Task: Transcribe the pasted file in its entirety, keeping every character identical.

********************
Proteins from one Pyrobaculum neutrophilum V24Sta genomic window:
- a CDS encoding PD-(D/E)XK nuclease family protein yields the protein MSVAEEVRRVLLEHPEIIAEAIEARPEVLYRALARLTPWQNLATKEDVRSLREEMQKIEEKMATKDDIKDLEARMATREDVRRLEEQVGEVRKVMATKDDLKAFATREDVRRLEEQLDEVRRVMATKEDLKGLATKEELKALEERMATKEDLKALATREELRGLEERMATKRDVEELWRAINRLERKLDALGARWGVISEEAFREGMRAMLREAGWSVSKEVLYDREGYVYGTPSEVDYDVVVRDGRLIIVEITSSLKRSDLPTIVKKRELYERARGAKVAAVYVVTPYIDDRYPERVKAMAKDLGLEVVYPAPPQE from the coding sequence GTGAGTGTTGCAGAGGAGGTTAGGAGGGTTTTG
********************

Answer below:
Proteins from one Pyrobaculum neutrophilum V24Sta genomic window:
- a CDS encoding PD-(D/E)XK nuclease family protein yields the protein MSVAEEVRRVLLEHPEIIAEAIEARPEVLYRALARLTPWQNLATKEDVRSLREEMQKIEEKMATKDDIKDLEARMATREDVRRLEEQVGEVRKVMATKDDLKAFATREDVRRLEEQLDEVRRVMATKEDLKGLATKEELKALEERMATKEDLKALATREELRGLEERMATKRDVEELWRAINRLERKLDALGARWGVISEEAFREGMRAMLREAGWSVSKEVLYDREGYVYGTPSEVDYDVVVRDGRLIIVEITSSLKRSDLPTIVKKRELYERARGAKVAAVYVVTPYIDDRYPERVKAMAKDLGLEVVYPAPPQE from the coding sequence GTGAGTGTTGCAGAGGAGGTTAGGAGGGTTTTG